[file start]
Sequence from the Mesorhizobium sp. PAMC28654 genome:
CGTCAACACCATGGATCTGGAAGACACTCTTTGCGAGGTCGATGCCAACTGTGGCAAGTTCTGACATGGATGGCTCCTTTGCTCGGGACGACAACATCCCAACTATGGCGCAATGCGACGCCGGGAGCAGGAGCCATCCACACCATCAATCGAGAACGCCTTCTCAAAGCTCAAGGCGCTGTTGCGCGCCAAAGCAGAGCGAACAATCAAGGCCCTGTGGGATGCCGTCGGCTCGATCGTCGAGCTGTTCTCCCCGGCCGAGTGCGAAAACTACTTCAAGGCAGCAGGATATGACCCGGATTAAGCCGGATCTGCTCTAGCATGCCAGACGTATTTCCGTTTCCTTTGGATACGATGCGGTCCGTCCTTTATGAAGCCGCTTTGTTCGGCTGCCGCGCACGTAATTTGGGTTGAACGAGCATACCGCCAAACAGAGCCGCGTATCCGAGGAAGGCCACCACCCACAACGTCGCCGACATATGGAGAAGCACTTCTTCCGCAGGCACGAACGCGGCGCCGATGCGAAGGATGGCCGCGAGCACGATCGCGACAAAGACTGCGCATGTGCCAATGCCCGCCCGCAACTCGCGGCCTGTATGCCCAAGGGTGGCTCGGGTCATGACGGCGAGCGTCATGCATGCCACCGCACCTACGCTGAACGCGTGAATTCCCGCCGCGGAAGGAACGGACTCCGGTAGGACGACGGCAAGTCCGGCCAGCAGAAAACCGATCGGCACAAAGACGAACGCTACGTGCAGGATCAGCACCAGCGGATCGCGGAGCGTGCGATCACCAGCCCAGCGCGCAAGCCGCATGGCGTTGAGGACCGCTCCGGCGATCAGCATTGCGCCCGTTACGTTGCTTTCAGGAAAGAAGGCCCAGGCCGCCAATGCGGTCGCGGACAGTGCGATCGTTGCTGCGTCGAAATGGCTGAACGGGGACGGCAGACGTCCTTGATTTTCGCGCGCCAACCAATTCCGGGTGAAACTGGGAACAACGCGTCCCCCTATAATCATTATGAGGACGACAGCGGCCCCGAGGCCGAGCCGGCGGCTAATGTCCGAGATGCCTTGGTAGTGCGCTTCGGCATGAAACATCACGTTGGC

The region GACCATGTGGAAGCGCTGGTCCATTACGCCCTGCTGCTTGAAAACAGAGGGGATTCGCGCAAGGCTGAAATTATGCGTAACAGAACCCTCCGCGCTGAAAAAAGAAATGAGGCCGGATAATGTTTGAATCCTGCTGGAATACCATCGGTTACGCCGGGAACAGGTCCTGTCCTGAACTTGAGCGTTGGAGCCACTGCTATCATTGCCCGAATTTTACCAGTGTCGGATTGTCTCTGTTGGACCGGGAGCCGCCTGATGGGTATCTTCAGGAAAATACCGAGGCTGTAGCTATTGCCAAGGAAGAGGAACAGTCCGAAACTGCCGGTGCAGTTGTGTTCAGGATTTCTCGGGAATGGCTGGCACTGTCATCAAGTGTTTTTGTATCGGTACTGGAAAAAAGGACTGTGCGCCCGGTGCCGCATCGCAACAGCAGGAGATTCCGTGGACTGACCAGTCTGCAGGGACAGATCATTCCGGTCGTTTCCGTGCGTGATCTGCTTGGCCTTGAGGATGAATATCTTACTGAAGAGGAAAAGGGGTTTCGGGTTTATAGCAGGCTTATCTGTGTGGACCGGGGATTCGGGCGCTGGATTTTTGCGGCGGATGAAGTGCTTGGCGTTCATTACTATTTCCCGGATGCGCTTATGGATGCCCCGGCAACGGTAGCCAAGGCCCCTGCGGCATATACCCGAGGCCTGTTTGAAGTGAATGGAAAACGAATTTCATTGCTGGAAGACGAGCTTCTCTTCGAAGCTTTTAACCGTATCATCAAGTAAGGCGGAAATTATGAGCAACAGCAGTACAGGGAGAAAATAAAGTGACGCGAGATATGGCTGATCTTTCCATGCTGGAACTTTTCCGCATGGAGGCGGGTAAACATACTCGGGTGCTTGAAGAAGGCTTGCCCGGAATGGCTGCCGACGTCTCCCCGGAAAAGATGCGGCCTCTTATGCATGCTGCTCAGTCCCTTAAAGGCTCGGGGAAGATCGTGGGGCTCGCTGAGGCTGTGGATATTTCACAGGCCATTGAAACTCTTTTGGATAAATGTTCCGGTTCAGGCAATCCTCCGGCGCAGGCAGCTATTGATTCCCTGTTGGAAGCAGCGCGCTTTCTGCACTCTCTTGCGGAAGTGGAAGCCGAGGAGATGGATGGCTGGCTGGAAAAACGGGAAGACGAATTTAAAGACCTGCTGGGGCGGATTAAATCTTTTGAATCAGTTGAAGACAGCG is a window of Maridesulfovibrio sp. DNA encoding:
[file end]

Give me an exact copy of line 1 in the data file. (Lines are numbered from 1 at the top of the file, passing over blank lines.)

Sequence from the Mesorhizobium sp. PAMC28654 genome: